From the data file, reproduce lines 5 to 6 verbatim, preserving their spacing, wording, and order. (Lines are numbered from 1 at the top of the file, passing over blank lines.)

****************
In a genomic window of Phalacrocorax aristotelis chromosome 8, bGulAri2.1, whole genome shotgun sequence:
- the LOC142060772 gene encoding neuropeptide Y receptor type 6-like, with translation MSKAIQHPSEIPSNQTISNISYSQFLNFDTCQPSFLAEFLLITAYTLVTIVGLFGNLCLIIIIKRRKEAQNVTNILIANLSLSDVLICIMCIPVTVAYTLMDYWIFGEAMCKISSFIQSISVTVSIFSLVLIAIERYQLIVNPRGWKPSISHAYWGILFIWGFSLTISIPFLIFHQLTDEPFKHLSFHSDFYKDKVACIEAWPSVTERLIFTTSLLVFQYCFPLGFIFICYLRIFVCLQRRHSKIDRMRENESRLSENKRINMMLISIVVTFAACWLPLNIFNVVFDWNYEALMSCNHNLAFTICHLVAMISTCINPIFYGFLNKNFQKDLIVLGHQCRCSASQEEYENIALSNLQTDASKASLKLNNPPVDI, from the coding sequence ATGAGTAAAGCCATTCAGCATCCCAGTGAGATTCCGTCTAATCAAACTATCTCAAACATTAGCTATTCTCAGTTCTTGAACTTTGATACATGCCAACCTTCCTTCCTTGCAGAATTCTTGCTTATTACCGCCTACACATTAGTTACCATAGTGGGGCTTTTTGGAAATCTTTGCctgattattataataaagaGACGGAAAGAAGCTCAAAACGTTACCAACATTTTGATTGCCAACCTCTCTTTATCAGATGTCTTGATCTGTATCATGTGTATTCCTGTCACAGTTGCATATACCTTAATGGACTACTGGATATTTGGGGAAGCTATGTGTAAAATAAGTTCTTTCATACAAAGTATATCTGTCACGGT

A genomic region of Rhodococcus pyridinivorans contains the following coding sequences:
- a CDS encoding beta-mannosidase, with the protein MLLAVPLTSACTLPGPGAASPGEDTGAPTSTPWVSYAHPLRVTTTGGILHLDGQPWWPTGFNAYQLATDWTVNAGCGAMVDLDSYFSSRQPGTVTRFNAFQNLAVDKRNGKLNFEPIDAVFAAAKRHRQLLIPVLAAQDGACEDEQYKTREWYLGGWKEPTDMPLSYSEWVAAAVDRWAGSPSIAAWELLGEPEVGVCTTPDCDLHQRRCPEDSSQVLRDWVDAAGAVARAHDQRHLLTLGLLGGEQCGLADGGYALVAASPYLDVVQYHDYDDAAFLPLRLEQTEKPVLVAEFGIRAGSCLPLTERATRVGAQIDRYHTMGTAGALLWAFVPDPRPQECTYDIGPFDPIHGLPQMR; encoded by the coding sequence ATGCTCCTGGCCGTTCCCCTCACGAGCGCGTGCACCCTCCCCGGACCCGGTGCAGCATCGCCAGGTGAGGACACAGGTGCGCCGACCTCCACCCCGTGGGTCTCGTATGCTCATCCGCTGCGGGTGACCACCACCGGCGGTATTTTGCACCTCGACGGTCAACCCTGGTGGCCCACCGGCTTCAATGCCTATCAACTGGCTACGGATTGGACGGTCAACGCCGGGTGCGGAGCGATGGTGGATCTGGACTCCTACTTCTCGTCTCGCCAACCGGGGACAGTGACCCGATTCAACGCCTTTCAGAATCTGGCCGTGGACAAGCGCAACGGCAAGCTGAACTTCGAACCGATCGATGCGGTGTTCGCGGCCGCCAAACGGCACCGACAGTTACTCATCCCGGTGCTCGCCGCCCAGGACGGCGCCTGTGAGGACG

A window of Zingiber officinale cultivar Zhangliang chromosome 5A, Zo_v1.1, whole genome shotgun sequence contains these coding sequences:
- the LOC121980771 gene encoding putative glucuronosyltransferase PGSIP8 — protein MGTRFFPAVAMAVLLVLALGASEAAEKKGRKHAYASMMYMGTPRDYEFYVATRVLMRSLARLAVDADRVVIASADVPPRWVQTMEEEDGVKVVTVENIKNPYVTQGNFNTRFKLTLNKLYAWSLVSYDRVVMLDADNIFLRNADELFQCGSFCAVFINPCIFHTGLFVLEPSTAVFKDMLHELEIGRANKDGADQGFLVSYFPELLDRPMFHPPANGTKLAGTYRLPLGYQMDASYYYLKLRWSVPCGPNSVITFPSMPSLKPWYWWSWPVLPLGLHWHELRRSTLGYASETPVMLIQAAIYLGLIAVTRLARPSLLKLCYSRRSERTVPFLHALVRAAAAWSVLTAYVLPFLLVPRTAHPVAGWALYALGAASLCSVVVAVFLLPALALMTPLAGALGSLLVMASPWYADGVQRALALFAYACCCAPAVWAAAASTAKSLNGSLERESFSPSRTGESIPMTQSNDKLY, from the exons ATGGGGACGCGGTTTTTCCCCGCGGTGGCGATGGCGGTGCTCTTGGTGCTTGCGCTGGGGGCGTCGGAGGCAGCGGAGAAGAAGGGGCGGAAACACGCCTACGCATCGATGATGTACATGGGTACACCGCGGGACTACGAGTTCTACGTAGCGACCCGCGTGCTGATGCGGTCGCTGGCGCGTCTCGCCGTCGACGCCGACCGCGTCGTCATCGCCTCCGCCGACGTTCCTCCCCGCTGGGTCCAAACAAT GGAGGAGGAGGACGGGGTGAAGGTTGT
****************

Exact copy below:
A window of Zingiber officinale cultivar Zhangliang chromosome 5A, Zo_v1.1, whole genome shotgun sequence contains these coding sequences:
- the LOC121980771 gene encoding putative glucuronosyltransferase PGSIP8 — protein MGTRFFPAVAMAVLLVLALGASEAAEKKGRKHAYASMMYMGTPRDYEFYVATRVLMRSLARLAVDADRVVIASADVPPRWVQTMEEEDGVKVVTVENIKNPYVTQGNFNTRFKLTLNKLYAWSLVSYDRVVMLDADNIFLRNADELFQCGSFCAVFINPCIFHTGLFVLEPSTAVFKDMLHELEIGRANKDGADQGFLVSYFPELLDRPMFHPPANGTKLAGTYRLPLGYQMDASYYYLKLRWSVPCGPNSVITFPSMPSLKPWYWWSWPVLPLGLHWHELRRSTLGYASETPVMLIQAAIYLGLIAVTRLARPSLLKLCYSRRSERTVPFLHALVRAAAAWSVLTAYVLPFLLVPRTAHPVAGWALYALGAASLCSVVVAVFLLPALALMTPLAGALGSLLVMASPWYADGVQRALALFAYACCCAPAVWAAAASTAKSLNGSLERESFSPSRTGESIPMTQSNDKLY, from the exons ATGGGGACGCGGTTTTTCCCCGCGGTGGCGATGGCGGTGCTCTTGGTGCTTGCGCTGGGGGCGTCGGAGGCAGCGGAGAAGAAGGGGCGGAAACACGCCTACGCATCGATGATGTACATGGGTACACCGCGGGACTACGAGTTCTACGTAGCGACCCGCGTGCTGATGCGGTCGCTGGCGCGTCTCGCCGTCGACGCCGACCGCGTCGTCATCGCCTCCGCCGACGTTCCTCCCCGCTGGGTCCAAACAAT GGAGGAGGAGGACGGGGTGAAGGTTGT